Inflation Profiteers: How Corporations Are Making Millions Price Gouging Consumers
The reality of the 'cost of living crisis' is that as consumers are made poorer, major corporations are making record profits, reports Matt Bernardini
Inflation is hitting people hard. Central banks in both the US and the UK have raised interest rates to recent historical highs as rampant price rises throw millions into poverty. However, while some of these rises are due to global factors like the pandemic and the war in Ukraine, few people are talking about the fact that much of what we’re seeing is due to a much more pernicious cause.
In reality, as poverty grows, a small number of large corporations are increasingly using their dominant position to price gouge consumers right across the world.
There is no doubt that prices are rising fast. In November, the inflation rate in the US reached 7.1% while UK consumers had to deal with a rate of 10.7%, the highest in 40 years. Federal Reserve Chairman Jerome Powell responded by aggressively raising interest rates, while the Bank of England raised UK interest rates to their highest level in 14 years.
However, while historically such large rate rises have occured when prosperous economies were overheating, this time, as the economist Robert Reich has noted, they are taking place as real-terms wages are actually shrinking.
And as consumers get poorer, corporate profit margins have reached their highest levels since 1950. Since the 1980s, two-thirds of all American industries have become concentrated in fewer hands, meaning consumers increasingly have little choice but to pay what is demanded of them.
This perfect storm of corporate dominance has allowed corporations to jack up their prices to record levels. But don’t take my word for it, take theirs.
Groundwork Collaborative, an activist group that focuses on economic issues, obtained transcripts from hundreds of earnings calls where many corporate executives bragged about their price increases.
“I think we’ve done a great job with our pricing”, boasted the CFO of Hormel, a maker of popular grocery brands. “I think it’s been very effective”.
Kraft Heinz's chief financial officer predicted that the company's margins would increase because "as we continue to price [for] inflation, the inflation events that start to ease, that might put us in a better position for us to continue to recover the margin”.
The strategy has been very effective for food companies like Hormel and Kraft. In the US food prices have been 10% higher in 2022, while in the UK the price of budget food items has increased by a whopping 17%.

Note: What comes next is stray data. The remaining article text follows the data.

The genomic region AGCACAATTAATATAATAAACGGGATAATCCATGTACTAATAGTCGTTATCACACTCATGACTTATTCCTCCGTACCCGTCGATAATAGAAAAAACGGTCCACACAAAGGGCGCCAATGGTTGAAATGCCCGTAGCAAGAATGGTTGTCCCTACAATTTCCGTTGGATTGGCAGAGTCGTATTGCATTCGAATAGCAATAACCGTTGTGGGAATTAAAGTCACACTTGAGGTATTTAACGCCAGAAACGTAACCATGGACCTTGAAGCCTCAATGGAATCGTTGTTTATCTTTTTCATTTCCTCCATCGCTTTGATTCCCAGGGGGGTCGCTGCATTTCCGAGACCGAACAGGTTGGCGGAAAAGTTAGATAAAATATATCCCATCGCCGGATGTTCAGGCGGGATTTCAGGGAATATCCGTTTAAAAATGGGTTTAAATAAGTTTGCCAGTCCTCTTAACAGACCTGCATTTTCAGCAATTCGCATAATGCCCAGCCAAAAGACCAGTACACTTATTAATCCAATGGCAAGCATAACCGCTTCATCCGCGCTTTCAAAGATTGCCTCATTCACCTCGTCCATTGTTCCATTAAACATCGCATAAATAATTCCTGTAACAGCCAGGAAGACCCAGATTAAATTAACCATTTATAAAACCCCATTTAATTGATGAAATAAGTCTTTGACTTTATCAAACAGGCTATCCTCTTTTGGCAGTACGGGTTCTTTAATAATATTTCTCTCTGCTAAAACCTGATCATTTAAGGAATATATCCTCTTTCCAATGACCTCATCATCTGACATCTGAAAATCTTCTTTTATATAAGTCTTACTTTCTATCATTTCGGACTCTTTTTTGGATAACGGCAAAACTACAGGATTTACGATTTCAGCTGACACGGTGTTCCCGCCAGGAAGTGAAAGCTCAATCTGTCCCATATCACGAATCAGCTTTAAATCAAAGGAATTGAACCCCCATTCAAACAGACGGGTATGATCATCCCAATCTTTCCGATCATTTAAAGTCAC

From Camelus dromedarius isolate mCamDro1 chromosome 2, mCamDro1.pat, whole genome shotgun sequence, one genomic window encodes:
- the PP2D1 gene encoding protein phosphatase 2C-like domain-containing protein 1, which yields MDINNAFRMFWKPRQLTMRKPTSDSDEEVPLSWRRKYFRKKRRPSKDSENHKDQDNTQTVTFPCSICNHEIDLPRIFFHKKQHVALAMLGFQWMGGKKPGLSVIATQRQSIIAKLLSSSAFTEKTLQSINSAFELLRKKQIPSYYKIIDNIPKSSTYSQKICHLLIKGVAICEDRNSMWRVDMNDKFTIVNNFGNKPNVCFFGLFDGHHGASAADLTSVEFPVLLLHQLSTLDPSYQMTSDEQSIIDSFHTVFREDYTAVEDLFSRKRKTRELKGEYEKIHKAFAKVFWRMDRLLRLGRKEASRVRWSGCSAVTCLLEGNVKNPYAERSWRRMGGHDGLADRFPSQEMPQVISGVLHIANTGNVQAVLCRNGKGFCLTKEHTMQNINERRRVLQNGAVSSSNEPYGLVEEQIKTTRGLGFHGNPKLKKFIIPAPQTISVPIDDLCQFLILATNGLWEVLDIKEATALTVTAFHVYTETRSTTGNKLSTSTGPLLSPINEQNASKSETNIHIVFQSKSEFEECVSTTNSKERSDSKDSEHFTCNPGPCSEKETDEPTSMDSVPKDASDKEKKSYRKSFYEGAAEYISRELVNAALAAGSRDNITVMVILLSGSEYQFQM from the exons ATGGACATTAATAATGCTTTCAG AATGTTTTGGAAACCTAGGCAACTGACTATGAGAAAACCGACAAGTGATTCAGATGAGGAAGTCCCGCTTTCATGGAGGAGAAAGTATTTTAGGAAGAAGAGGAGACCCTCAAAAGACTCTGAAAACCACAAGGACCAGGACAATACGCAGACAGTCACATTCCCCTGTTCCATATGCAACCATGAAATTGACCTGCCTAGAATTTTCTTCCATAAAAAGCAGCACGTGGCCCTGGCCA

And it’s not just the grocery industry where executives have taken advantage of consumers.
The CEO of PPG, a Fortune 500 paint corporation, was asked if the company would lower prices as the cost of raw materials declines. He responded, “we’re not going to be giving this pricing back”.
Fortunately, some important policymakers are starting to take notice and have begun documenting this corporate greed.
The US House Subcommittee on Economic and Consumer Policy released a report last month detailing how corporations have raked in record profits while raising prices to excessive levels.
From 2019 until 2021, three of the five largest companies in the shipping industry saw profits rise by 29,965% and four of the largest public companies in the meat processing industry saw profits go up by 134%.
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The report notes that this was not a coincidence. The CEO of Tyson Foods said on an earnings call that: “Our pricing actions and strength in the beef segment … more than offset the higher [costs of goods and services]”.
Dr. Rakeen Mabud, chief economist at Groundwork Collaborative, told the Committee that this kind of price gouging is possible because many consumers don’t understand the intricacies.
“When prices go up generally, companies are able to raise prices without the consumers understanding how much of that price increase is coming from factors that are happening in the economy and how much of that price increase is coming from [the corporations] just gilding the lily”, Mabud said.
The story has been the same in the UK. According to a study by the Unite union, profit margins for the country’s biggest companies were 73% higher than pre-pandemic levels in 2019. Even excluding energy firms, company profits increased by 42% during the same period.
“The UK appears to be following the pattern of inflation profiteering noted in the US, albeit some months behind the curve”, the report found.
Progressive parties in both countries would be wise to start focusing on these issues. An excess profits tax would be a good place to start. This would be a tax imposed on company profits above a certain rate, which would diminish the incentive to price gouge. With a fresh Senate beginning next month, Democrats should consider the windfall profit tax legislation that Bernie Sanders introduced back in March.
In the short-term it’s likely that consumers will be squeezed even more. Energy bills in the UK and US are forecast to hit record highs heading into the winter.
Voters are noticing. And unless legislation is passed to address this crisis of price gouging, those refusing to take it on will pay a large political price.